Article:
A Jerusalem judge has asked the prosecution to consider dropping charges against an antiquities collector accused of forging an ancient burial box that was touted as the first physical evidence of Jesus.
Last week, the judge questioned whether the prosecution during the three-year trial had proved "beyond a reasonable doubt" that the artifacts were fakes and whether it had "definitive proof" that Israeli collector Oded Golan faked the archaeological artifacts.
The Justice Ministry has been given six months to decide how to proceed with the case but has not indicated what it plans to decide, the Jerusalem Post reported. more >>
ORANGE, Va. (AP) - It isn't exactly common to make a house two-thirds smaller, or to remove the indoor plumbing. But that's what's been done at Montpelier, the plantation mansion of President James Madison.
The brick Georgian home at the foothills of the Blue Ridge Mountains has undergone a $24 million architectural restoration with a goal of returning the structure to the way it was between 1809, when Madison was elected the nation's fourth president, and 1836, the year he died. Historians view Madison as the architect of the U.S. Constitution and the Bill of Rights.
"We determined at the outset that it would not be a made-up restoration," said Michael C. Quinn, president of the Montpelier Foundation, which operates the 2,650-acre estate. "Every part of it would be accurate and would be authentic, and that we would restore every room in the house, the cellars where the slaves worked and lived, as well as the dining room and all the bedrooms." more >>
Weeks after news broke of the upcoming PBS program “The Bible’s Buried Secrets,” the trailer for the two-hour television special made its YouTube debut Sunday, adding more fuel to a controversy that has already generated a flurry of intense and sometimes heated debates.
“In 1896, near the banks of the Nile in southern Egypt, one of the most important discoveries in biblical archaeology is unearthed,” begins the three-and-a-half-minute trailer.
The program claims to converge science and history “to create an extraordinary new story of an ancient people – a new story of the Bible.” more >>
A group of scholars posted a statement rejecting the identification of the Talpiot tomb as belonging to Jesus, a week after a conference in Jerusalem revisited evidence on claims presented in the controversial film "Lost Tomb of Jesus."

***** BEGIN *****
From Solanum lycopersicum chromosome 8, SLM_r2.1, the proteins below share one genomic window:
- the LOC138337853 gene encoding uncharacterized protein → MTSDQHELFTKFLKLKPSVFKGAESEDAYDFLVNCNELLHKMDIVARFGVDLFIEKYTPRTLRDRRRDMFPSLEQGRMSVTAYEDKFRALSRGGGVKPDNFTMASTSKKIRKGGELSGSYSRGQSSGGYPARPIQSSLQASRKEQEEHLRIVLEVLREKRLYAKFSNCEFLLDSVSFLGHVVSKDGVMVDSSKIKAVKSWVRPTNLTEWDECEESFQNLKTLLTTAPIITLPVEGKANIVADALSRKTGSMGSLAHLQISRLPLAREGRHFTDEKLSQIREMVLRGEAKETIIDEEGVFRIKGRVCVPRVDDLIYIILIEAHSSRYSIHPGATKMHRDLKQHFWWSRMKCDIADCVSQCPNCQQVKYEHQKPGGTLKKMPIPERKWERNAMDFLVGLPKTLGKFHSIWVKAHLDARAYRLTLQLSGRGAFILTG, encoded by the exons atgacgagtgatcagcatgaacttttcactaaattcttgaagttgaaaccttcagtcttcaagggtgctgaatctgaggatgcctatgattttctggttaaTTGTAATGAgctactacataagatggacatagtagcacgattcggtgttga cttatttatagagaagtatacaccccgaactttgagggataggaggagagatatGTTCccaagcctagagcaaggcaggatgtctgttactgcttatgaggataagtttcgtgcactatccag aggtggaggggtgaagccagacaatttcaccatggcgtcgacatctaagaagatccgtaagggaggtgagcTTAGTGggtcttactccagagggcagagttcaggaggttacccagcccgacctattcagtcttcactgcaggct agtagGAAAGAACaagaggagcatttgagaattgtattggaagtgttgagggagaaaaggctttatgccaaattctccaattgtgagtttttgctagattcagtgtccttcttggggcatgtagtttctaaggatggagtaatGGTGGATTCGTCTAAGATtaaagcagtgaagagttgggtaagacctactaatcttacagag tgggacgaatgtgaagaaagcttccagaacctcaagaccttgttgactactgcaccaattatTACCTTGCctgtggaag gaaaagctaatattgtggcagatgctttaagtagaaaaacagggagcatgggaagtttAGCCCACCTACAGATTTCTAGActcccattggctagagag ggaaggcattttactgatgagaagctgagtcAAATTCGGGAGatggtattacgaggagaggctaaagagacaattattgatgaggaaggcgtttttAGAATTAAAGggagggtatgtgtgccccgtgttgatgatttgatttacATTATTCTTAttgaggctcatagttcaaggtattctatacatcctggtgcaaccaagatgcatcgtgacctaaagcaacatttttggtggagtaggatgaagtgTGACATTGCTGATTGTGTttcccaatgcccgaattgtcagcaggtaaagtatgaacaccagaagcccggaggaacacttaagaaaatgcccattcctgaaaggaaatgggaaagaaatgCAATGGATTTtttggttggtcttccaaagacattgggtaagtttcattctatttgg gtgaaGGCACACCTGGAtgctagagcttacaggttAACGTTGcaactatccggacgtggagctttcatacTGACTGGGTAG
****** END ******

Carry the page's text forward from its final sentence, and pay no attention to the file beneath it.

In a statement posted Monday on the Duke University Religion Department's blog site, key figures in the discovery of the 1980 Talpoit tomb and other experts who attended the conference agreed that most scholars in attendance rejected the claims that the tomb belonged to the author of Christianity, despite the consensus being represented by the media as otherwise.
"We wish to protest the misrepresentation of the conference proceedings in the media, and make it clear that the majority of scholars in attendance including all of the archaeologists and epigraphers who presented papers relating to the tomb either reject the identification of the Talpiot tomb as belonging to Jesus family or find this claim highly unlikely," reads the statement. more >>
The most hard-core forms of postmodern thought are generally limited to academic campuses, but the postmodern worldview is trickling down in various forms to the popular level. While postmodern literary theorists debate the meaning of "totalizing metanarratives," at the level of popular piety we see the widespread substitution of "spirituality" for biblical Christianity.
In this sense, spirituality is a project centered in the self and constantly negotiable - more about "meaning" than truth. Where does Jesus Christ fit in all this? Darrell L. Bock and Daniel B. Wallace argue that popular culture is on a quest "to unseat the biblical Christ." They make their case in Dethroning Jesus [Thomas Nelson]..
As Bock and Wallace explain, classical biblical Christianity is being replaced by "Jesusanity." In their words: more >>
Can a world-renowned expert in evolution be a top supporter of the Christian worldview? As a man of faith, Simon Conway Morris, a British paleontologist and professor of evolutionary paleobiology at Cambridge University, is showing that it can be done.
The leading Christian Darwinist has been a mainstay in the scientific community, especially with his extensive research looking at the Burgess Shale fossil fauna and similar deposits in China and Greenland. Yet at the same time, he understands the merit of theology alongside science. Against what many scientists may think, Morris has stressed that science cannot answer everything, and there is more to the world than what we can just see with our naked eye.
During an interview with The Christian Post, the British professor revealed the limits of science and faith, the problems with materialism, and his thoughts on life in general. more >>